In April I always think of the grandma you loved so much who was born during that month and how the two of you got along so well and always did things together. She was your best babysitter, always willing and available to help out when needed. I know she taught you many things that helped you mature into the wonderful person that you became. She died of a broken heart one year after you in 1995.

May brings Mother’s Day, probably the saddest holiday of the year because you are gone. We used to celebrate Mother’s Day by going out for lunch or dinner and you would give me a very sweet gift every year. You loved giving gifts: to me, to your father and to all your many friends. I always think of you on Mother’s Day and how it will never be the same without you.

One June in the late 80’s, I remember thinking it would be a great idea for you, my mom and I to go on a trip together. We chose St. Thomas on my mom’s birthday and spent 5 days there together shopping, sightseeing and relaxing in the sun. Mom’s luggage never arrived, and you thought it a perfect opportunity to get my mom some updated clothes to wear! It was one of the only times the three of us got to enjoy each other with no one else around.

July is your birthday month. I dutifully celebrate it each year as does a few of your friends, and I always go to the cemetery to personally wish you a happy birthday. You died at age 27, and this year you would have been 45 years old. (And it always seems like just yesterday I was holding you and wishing you a happy birthday.) You always asked for a sister or brother, but it was never meant to be. I clean your stone until it shines every time I go. I know you would have wanted it to always look good. You were always very organized and neat.

August, after graduating college, you headed to Los Angeles and got the most perfect job in the marketing department of the L.A. Music Center. You loved the work and the people you worked with, and they felt the same about you. You were so good at what you did and when I’d see stories written by you, I was so proud. Here, I was a journalist, took classes in school to learn to write, and you did it naturally, not from books. A stone dedicated to you is on the Music Center plaza near the water fountain.

September is my birthday month, and I miss your cute cards, your thoughtful gifts and all your hugs. Birthdays were special to you, and you always made sure that your Dad never forgot either.

October to me represents Halloween and all the years I had to help you dress up and trick or treat when you were young. You were a fairy princess, a cowgirl, and sometimes just a ghost. You always looked cute, and your dad and I always enjoyed trick or treating with you. You knew the candy had to be inspected before you could eat any of it. So, you spilled it on the floor when the night was over to go through and throw away any open pieces.

November and December were family holidays. Thanksgiving and Christmas/Chanukah were your favorites. You loved having the family together for meals, you loved cooking some of the food and you loved the presents. Family was important to you, even though ours was small. You sometimes invited friends who didn’t have anywhere to go for the holidays and that was perfectly fine with us.

You never had a chance to fulfill your dreams; you had so many. You loved life, you loved others, and we, in turn, all loved you. I am glad I have wonderful memories to think of as each year passes.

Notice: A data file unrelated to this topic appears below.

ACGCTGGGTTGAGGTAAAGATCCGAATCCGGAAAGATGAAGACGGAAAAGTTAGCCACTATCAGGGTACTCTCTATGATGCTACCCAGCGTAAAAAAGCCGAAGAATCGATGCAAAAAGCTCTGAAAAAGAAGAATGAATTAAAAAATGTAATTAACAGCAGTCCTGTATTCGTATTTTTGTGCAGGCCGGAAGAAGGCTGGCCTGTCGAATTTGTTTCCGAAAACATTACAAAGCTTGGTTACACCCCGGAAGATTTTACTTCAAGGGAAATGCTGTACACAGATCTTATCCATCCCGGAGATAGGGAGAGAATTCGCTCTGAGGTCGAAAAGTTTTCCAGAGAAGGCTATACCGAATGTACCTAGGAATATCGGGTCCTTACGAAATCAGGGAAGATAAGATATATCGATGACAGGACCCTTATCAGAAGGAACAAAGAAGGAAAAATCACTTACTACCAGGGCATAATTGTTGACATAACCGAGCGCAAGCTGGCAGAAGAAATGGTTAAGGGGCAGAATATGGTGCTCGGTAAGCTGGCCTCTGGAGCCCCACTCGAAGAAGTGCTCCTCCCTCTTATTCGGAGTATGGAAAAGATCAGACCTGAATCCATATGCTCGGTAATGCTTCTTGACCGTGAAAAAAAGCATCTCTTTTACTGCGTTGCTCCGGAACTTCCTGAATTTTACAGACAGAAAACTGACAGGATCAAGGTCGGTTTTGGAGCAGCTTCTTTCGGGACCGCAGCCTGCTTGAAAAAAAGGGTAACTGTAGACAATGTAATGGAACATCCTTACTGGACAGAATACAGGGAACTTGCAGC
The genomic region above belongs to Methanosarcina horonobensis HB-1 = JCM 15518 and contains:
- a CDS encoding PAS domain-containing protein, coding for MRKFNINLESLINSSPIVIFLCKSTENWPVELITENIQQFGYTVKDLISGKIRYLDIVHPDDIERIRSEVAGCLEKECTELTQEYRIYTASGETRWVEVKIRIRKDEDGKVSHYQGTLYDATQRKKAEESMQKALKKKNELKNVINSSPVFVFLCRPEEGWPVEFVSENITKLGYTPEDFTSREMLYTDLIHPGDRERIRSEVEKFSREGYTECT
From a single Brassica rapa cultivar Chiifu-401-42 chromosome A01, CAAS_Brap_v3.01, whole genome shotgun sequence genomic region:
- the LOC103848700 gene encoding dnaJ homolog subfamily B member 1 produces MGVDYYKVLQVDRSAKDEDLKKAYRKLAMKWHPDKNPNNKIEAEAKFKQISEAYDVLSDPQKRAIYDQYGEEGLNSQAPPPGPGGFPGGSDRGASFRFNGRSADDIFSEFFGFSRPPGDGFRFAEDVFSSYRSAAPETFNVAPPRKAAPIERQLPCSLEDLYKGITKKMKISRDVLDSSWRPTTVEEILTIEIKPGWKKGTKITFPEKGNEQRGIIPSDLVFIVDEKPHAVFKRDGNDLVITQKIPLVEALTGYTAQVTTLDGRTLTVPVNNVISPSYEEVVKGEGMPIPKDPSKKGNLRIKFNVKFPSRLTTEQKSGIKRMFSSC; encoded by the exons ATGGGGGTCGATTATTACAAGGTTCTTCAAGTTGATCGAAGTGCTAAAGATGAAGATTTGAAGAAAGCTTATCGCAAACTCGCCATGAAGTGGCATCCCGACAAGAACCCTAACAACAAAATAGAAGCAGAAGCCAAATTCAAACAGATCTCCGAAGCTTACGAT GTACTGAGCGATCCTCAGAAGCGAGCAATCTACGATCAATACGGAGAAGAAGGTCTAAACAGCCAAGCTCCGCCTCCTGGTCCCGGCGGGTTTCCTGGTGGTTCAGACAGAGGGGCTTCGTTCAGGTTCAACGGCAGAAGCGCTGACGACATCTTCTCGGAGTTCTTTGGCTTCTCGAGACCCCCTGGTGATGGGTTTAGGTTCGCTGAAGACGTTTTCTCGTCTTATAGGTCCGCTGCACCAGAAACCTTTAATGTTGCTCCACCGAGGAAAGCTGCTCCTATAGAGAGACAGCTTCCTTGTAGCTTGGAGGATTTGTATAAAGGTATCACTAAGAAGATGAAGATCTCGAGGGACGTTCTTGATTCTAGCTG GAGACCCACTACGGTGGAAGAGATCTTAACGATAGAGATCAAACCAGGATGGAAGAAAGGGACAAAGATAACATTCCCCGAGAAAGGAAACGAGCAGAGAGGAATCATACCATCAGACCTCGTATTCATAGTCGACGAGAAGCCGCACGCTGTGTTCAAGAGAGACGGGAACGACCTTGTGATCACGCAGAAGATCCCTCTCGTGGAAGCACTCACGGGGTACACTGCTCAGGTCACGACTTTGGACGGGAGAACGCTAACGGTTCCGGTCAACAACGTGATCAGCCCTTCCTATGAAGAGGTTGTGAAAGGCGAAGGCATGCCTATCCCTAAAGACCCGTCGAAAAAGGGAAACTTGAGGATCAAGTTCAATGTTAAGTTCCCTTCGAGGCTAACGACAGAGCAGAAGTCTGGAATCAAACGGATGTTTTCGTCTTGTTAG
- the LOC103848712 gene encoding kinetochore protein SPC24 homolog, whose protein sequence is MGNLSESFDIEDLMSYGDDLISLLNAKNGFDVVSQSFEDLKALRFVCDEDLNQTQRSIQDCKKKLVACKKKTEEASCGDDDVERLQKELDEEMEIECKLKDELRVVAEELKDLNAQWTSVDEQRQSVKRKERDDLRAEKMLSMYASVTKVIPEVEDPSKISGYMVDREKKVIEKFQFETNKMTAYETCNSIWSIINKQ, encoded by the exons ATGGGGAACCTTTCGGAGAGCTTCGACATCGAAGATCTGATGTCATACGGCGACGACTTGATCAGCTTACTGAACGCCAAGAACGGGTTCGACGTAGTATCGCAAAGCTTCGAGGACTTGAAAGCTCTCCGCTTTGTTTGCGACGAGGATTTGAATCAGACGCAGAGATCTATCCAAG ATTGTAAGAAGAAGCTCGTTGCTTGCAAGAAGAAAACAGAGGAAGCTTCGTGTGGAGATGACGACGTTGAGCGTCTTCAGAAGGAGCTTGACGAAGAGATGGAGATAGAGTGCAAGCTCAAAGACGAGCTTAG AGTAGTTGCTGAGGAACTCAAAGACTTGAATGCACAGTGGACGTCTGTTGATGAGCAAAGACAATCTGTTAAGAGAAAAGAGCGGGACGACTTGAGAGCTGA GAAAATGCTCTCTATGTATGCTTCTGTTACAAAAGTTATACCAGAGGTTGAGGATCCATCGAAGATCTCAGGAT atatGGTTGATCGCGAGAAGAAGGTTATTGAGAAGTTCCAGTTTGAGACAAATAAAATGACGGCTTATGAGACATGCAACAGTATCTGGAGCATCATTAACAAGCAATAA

You will always be a part of my heart and the heart remembers always.

Sunday, January 1, 2012

New Year's Suggestions

Happy New Year!

Each new year brings the question: What can I do this year to move on with my life, without my child? Here are a few suggestions for you to think about.

Our child gave meaning to our lives. Why not take the love we will always have for them and put it towards helping others when we can through volunteering. We know what it is like to lose a child, we know all about the grief journey. Helping others through this horrific event to move on with their lives helps us too. I know that I always feel good when I’ve been able to show others a new, meaningful path to walk through my writings or my speaking engagements.

Helping others comes in many forms. Volunteering in hospitals, particularly a children’s hospital can be rewarding. Even though you may not qualify as a medical assistant, just being there, talking to the children, perhaps playing games with them will bring out your training from within. The simple fact that you have mothered before allows an understanding you and another child can have. You may also want to share items that once belonged to your child. Seeing the look on their faces will be enough to know you’ve done a very special thing. Volunteering can also take place in a senior home where the elderly can get very lonely. All they want is company and someone to talk to and visit with them. Perhaps a small gift would be appropriate also.

Charities that raise money are another way of volunteering, particularly if that charity is meaningful to you. Your child may have died from a disease, such as cancer, and now you may want to support a cancer charity. This can be done in many ways. One is through donations. Another is to participate in one of their events such as a walk-a-thon, auctions, raffles, setting up equipment and/or working at a booth in one of their special events. In addition to helping, you can meet new people and be able to share your story with them.

It is always amazing to me to see bereaved mothers or fathers volunteering to fight for a cause or a change in our laws that will prevent other children from dying as theirs did. One mother became an advocate for not driving when drinking and speaks at MADD conventions and workshops, using her daughter’s life and death as her prime example of how one second can change your life forever. Another got laws passed in one state dealing with the driving age. Still another got tighter restrictions on gun control.

Volunteering at a soup kitchen or food bank is always needed, as are places that help the homeless with essential items such as clothing. Dedicate a few hours a month to a cause that interests you or one you feel strongly about.

This new year fight back to a meaningful life again. It is not easy, but I know that is what my child would have wanted for me, and I try my hardest to be happy about something or do something meaningful at some time each day. Eventually, it will come naturally to you too.